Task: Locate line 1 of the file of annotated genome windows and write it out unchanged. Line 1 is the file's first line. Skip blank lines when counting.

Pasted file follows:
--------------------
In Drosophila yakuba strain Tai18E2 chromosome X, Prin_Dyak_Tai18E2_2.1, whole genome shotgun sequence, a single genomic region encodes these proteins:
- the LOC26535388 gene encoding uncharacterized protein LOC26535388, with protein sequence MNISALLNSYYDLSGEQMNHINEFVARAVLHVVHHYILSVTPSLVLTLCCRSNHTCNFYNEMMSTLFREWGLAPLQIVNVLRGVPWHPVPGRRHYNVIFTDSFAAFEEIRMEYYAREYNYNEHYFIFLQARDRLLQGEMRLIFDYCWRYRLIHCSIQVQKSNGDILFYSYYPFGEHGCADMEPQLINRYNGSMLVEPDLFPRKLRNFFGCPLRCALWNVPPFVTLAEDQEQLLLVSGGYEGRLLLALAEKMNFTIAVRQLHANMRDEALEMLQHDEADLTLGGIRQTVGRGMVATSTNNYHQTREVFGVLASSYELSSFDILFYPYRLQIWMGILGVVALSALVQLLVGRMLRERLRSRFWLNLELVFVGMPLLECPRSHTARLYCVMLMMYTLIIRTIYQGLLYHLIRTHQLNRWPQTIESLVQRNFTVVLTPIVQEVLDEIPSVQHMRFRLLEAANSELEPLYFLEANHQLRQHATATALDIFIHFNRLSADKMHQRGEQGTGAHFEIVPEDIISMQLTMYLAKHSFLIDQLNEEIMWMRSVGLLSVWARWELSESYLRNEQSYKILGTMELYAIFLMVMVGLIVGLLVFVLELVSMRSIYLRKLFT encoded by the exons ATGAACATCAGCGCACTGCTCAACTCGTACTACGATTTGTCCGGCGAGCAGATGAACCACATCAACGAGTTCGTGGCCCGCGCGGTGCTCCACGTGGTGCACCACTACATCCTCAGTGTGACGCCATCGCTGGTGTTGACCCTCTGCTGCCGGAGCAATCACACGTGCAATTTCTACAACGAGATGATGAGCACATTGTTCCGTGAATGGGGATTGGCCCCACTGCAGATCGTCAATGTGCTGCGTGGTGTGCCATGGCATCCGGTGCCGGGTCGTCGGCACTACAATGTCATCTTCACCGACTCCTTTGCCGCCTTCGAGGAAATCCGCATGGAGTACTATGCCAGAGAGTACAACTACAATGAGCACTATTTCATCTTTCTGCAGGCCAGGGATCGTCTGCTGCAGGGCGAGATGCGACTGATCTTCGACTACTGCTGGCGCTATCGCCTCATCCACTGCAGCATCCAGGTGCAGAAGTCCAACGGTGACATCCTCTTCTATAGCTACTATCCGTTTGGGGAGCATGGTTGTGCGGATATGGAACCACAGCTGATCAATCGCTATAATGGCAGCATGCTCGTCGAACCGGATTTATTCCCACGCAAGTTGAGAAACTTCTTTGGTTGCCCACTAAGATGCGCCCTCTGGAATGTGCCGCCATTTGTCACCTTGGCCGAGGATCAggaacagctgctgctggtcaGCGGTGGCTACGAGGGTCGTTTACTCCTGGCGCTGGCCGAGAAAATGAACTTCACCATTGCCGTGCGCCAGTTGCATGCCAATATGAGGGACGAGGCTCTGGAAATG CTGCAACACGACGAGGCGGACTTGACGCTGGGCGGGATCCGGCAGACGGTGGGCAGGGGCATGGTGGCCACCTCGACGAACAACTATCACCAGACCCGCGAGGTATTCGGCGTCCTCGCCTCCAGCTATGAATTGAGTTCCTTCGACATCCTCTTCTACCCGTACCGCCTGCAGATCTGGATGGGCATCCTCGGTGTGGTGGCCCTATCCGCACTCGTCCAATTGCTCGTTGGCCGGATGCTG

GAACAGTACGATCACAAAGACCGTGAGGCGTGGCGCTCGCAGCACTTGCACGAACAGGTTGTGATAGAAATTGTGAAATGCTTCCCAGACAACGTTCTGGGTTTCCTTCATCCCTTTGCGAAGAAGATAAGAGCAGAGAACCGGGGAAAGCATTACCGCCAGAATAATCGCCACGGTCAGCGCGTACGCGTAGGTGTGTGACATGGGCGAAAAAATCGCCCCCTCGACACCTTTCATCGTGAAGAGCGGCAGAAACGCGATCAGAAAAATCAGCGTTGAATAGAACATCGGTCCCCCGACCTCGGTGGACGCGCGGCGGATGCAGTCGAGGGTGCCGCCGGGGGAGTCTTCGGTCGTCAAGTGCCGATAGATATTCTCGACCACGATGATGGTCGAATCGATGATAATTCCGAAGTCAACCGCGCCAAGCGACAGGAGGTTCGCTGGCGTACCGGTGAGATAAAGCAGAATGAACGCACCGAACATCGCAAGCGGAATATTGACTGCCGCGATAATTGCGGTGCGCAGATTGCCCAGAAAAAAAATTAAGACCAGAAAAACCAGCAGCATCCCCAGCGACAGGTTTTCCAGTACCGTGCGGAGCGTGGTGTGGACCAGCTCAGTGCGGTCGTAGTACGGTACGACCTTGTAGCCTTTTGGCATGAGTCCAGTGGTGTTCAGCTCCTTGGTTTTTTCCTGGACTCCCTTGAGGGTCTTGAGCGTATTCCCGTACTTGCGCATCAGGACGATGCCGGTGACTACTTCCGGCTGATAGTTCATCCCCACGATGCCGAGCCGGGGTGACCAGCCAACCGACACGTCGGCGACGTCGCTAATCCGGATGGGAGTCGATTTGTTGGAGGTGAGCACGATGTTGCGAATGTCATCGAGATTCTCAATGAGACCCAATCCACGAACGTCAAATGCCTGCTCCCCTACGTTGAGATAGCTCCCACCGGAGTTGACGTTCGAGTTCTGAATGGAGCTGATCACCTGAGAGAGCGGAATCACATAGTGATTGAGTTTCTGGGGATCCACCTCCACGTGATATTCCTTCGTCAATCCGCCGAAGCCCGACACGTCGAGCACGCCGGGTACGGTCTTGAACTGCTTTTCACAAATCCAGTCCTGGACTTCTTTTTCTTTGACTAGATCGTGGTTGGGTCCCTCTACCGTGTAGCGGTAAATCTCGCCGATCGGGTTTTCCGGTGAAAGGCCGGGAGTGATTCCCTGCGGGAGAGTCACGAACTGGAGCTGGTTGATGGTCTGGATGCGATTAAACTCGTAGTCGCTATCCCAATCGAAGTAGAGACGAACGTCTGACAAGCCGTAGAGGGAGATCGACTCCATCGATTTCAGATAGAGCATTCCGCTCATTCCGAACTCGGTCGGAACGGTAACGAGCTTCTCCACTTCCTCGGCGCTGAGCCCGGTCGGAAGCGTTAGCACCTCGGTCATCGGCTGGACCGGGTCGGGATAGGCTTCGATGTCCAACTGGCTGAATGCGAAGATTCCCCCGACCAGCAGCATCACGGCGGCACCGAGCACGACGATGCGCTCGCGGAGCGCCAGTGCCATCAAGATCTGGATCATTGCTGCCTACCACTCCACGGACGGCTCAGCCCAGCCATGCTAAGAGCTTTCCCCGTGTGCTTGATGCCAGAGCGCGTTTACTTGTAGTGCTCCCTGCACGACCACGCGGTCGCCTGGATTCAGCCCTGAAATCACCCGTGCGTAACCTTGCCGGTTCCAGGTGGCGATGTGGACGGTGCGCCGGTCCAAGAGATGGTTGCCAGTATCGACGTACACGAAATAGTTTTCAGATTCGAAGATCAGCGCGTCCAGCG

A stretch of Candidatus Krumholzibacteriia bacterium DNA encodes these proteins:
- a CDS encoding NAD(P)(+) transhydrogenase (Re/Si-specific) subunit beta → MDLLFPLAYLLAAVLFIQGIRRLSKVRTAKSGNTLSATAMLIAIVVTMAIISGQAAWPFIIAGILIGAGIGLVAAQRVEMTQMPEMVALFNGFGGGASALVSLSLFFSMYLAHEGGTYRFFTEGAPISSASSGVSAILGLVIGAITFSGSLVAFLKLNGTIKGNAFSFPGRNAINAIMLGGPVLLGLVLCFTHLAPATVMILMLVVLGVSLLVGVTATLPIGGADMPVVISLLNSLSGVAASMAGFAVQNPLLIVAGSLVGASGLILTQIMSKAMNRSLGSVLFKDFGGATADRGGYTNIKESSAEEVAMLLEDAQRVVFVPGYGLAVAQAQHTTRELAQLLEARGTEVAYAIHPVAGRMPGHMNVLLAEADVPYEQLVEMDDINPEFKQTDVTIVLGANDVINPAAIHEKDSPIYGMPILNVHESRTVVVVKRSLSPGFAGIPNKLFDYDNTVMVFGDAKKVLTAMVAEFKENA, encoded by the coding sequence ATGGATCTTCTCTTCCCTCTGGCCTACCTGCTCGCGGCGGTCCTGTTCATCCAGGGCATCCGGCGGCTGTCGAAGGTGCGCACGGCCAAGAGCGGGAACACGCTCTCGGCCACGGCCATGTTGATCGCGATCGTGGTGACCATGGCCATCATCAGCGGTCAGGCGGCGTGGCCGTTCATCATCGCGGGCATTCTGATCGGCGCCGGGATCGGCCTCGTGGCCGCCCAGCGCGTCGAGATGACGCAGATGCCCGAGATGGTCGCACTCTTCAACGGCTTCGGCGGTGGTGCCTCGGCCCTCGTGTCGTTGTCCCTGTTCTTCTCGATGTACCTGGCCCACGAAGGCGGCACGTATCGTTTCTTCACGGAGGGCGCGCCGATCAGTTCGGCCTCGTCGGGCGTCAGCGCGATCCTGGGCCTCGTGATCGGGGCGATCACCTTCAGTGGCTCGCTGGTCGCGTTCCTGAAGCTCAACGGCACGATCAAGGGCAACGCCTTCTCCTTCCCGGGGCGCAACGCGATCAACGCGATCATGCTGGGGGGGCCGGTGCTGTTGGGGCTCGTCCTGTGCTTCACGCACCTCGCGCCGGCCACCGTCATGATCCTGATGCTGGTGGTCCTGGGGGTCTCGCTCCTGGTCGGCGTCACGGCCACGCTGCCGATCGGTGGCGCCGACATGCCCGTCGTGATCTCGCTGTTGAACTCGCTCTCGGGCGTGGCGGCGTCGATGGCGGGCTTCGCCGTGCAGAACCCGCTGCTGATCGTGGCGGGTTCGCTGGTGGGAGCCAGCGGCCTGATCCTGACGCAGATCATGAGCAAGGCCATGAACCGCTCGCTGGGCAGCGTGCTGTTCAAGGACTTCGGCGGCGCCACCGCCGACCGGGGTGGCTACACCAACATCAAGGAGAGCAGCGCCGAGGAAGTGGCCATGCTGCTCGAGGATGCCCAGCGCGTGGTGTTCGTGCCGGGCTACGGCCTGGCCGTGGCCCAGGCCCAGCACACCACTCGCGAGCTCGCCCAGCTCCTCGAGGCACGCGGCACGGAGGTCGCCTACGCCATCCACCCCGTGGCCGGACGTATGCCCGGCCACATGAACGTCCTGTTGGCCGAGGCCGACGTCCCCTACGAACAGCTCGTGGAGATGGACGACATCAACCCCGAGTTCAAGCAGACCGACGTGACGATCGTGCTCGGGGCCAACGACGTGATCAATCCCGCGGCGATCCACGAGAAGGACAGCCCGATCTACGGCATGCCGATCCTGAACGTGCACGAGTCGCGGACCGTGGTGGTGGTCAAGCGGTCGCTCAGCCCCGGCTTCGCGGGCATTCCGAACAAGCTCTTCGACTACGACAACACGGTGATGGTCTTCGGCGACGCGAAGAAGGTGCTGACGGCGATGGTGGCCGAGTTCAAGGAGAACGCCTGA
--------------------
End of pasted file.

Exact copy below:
In Drosophila yakuba strain Tai18E2 chromosome X, Prin_Dyak_Tai18E2_2.1, whole genome shotgun sequence, a single genomic region encodes these proteins: